By Godwin Semunyu
Soccer goes down to the roots of Tanzania’s history. Through the soccer fields in Jangwani and Kariakoo, the late Mwalimu Nyerere and the TANU comrades converged with the locals during the freedom fighting days.
In Tanzania, whether you are a sports fan or not, you are somehow expected to support either Yanga or Simba. A friend once joked that we are first Tanzanians, then we mention our tribes, followed by our support for either of the two teams. I see no lie. Each club is estimated to enjoy a fan base of between 15-20 million followers, one of Africa’s biggest fan base.
However, with all their mighty brand prowess and lucrative fan bases, Simba and Yanga are still living in a world of financial dependency and relying heavily on funds from sponsors and donors in exchange for advertising values.
Leveraging on their brands’ equity, they are undoubtedly the “adverting heavens” to most local businessmen. Perhaps that is their blessings in disguise. As a result, the clubs have developed a tendency of over-reliance on sponsors and individual benefactors, with minimal revenue alternatives, a recipe for the rise of a solo voice, with financial muscles, to take the helm. It is not an entirely bad situation as it has worked perfectly elsewhere.
However, the downside to this situation is that it lacks a going concern and sustainability. When the dominant voice stumbles, so does the entire institution. Yanga fans learned the hard way when their previous benefactor stepped down abruptly. Within three months, they went from being the wealthiest club in East Africa to a club pleading for fans’ contributions to pay salaries.
A few months back, Simba’s main sponsor pressed the panic buttons when he tweeted a decision to quit the club, following a stint of bad results. Though the decision was reverted afterward, the fans already feared the worse.
Lack of sustainable revenue streams that act as shock absorbers leaves the clubs vulnerable in any mishaps. History has taught that over and over again.
The Government has instructed the two clubs to embark on the ownership model where shares are distributed into 51% to 49%. The ordinary fans own 59%, and a mega investor(s) holding the remaining 49%.
This opens up doors for the clubs to start trading shares at the Dar es Salaam Stock Exchange and generate instant capital to fund operations and growth. Apart from investing in squad and training facilities, it could also be ventured into income-generating tributaries like bonds or short-term fixed plans to guarantee working capital.
The move will also amplify the fan bases as many will jump at the opportunity to own a part of their beloved clubs. Furthermore, as a publicly listed company with mandatory transparency practices, the clubs will win many supporters’ trust to turn them into active members, hence garner annual membership fees.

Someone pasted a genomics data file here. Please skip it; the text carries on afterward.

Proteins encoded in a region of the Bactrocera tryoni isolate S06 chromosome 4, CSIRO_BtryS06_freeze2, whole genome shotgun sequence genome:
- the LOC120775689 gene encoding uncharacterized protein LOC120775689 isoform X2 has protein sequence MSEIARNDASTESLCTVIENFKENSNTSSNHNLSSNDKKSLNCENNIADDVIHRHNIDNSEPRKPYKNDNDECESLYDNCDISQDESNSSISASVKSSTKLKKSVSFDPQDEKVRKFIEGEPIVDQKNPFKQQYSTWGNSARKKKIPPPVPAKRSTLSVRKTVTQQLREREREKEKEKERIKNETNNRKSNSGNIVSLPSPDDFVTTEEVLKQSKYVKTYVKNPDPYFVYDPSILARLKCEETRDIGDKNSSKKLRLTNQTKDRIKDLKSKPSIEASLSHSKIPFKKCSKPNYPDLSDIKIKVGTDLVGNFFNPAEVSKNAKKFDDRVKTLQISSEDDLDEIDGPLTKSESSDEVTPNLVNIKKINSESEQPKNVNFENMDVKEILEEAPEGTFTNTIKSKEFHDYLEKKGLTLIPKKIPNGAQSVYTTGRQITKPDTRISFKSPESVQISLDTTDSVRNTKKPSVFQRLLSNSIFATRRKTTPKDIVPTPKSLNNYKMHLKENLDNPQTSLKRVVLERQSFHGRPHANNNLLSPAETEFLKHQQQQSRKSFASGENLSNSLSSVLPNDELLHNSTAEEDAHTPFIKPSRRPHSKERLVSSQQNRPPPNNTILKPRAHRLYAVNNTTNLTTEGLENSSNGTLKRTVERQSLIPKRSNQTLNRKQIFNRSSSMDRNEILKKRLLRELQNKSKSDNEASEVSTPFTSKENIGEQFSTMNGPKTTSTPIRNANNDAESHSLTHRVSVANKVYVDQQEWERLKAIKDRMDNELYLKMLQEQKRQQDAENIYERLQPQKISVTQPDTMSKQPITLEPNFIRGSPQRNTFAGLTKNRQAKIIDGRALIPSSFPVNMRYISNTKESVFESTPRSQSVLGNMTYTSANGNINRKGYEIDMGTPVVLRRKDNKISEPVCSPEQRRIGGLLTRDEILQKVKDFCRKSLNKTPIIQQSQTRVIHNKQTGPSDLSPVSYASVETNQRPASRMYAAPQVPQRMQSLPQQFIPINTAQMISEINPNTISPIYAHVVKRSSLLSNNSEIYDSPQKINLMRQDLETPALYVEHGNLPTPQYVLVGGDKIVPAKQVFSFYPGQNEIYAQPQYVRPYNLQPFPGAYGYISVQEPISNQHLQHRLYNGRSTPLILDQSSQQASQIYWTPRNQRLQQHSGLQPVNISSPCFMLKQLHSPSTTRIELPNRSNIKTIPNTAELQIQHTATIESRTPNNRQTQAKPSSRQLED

Merchandise, TV rights, and Kit sponsorship are football clubs’ major cash-cows. With unbalanced books and a desperate need for funds, the clubs naturally lose ground negotiating tables with advertisers. Nevertheless, by becoming financially stable, the clubs will have the upper hand and detect terms.
For instance, the clubs could opt the modern way of kit sponsorship, where multiple advertisers are accommodated. Recently, the English club, Arsenal, signed with Rwanda a three years kit sponsorship deal worth USD39 million to have a “Visit Rwanda” Ad on the sleeves.
Mind you, Arsenal already had five years kit deal with Emirates Airline worth £200m (USD 280mmillion) for the front part of the jersey and around £300 million five years deal with Adidas for the company’s logo on the top left corner, of the same jersey.
It should be clearly stated that floating shares is one thing, but inspiring investors’ confidence is an entirely different ball game. To achieve that, the clubs will have to be appropriately structured and professionally managed.
The clubs also need to invest smartly in the playing squads to get favorable results; game results are an essential driver of the share prices.
In England, for instance, where most Premier League clubs are listed, studies have revealed that share prices reacts asymmetrically to game results. The negative effect being greater and quicker for losers than the positive impact for winners. This is because losing is a stronger predictor of future losing (and hence lower financial performance) and vice versa.
The optimal point is, if the two clubs, which commands the support of close to 30 million Tanzanians, are to make a significant leap forward, financial independence is of the essence. But since mobilizing capital the old way has proved to be a daunting task, floating shares is the only light at the end of the tunnel.
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